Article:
Vulcanologists have posted "yellow alert" warnings on highways, indicating that the mountain, one of 31 active volcanoes in the country, could explode "imminently". Hours after thousands of pupils were evacuated from schools on Tuesday, the rumblings grew dramatically louder, while wind carried sooty grey particles from the crater and dumped them on the city of 1.2 million.
"We have to sweep it up," shrugged Quito's mayor, Roque Sevilla. Ever since the volcano started spewing smoke and particles on 7 October, city dwellers consider the ash more a nuisance than a hazard. It cannot be hosed away, because once it gets wet it blocks drains as effectively as cement.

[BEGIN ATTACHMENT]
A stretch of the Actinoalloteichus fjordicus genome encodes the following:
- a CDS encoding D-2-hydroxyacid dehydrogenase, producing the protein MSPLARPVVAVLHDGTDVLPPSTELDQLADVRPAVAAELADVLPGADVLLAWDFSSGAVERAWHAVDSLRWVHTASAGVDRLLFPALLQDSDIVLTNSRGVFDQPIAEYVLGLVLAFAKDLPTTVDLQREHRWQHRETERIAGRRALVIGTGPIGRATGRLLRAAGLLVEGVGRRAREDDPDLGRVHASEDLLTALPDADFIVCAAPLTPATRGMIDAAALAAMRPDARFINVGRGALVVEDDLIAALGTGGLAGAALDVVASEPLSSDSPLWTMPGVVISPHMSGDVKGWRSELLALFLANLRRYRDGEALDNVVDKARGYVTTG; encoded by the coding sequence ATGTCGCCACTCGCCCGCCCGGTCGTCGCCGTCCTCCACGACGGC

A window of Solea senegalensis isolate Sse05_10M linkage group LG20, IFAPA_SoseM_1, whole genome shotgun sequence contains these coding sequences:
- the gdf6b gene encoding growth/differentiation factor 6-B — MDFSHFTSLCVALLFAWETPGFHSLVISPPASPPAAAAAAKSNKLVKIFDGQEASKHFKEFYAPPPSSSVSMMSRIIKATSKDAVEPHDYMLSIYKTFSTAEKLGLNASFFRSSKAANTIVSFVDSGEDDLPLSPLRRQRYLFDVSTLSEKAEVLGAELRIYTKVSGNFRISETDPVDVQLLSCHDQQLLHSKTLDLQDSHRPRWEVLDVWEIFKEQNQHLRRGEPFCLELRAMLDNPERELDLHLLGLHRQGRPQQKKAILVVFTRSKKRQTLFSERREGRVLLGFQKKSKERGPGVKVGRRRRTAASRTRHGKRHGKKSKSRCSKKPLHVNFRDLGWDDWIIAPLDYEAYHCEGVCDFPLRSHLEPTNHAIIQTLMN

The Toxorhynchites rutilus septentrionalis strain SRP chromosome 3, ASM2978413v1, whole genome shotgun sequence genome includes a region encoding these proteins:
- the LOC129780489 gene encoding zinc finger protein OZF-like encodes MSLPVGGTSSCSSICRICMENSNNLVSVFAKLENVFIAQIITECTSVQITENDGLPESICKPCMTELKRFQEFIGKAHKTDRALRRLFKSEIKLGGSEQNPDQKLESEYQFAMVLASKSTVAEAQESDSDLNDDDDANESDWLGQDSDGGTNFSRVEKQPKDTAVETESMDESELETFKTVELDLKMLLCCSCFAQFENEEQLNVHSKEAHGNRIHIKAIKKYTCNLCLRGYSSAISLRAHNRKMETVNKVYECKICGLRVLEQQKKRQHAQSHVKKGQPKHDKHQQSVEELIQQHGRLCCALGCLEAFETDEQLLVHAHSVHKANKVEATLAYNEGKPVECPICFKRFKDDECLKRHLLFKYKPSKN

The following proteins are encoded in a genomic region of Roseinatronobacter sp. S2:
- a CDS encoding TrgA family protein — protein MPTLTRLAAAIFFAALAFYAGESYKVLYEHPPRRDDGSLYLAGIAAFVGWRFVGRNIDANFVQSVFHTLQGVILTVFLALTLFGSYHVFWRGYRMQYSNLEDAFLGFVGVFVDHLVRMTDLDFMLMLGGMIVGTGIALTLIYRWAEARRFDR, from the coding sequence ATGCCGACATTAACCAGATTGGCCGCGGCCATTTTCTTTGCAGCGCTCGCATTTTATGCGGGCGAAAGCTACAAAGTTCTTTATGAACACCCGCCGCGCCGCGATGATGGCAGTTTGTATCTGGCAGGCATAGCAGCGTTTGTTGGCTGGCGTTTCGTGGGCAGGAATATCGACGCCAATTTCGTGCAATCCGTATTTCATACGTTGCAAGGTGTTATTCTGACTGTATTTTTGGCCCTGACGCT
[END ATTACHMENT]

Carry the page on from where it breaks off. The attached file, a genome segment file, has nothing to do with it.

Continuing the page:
Last month communities near the Tungurahua (Throat of Fire) volcano, 78 miles from Quito, were evacuated by government order. Recently police used tear-gas to deter villagers who pressed to return to their homes to retrieve belongings. Lava from the volcano could quickly turn the nearby town of Banos into another Pompeii.
Quito is not threatened by lava flows but a big upheaval of ash and rubble from Guagua Pichincha and subsequent mudslides and earthquakes put it at considerable risk. Hugo Yepez, of the Geophysical Institute, said it "has a higher level of energy" and predicted "a major explosion" was likely.Reuse content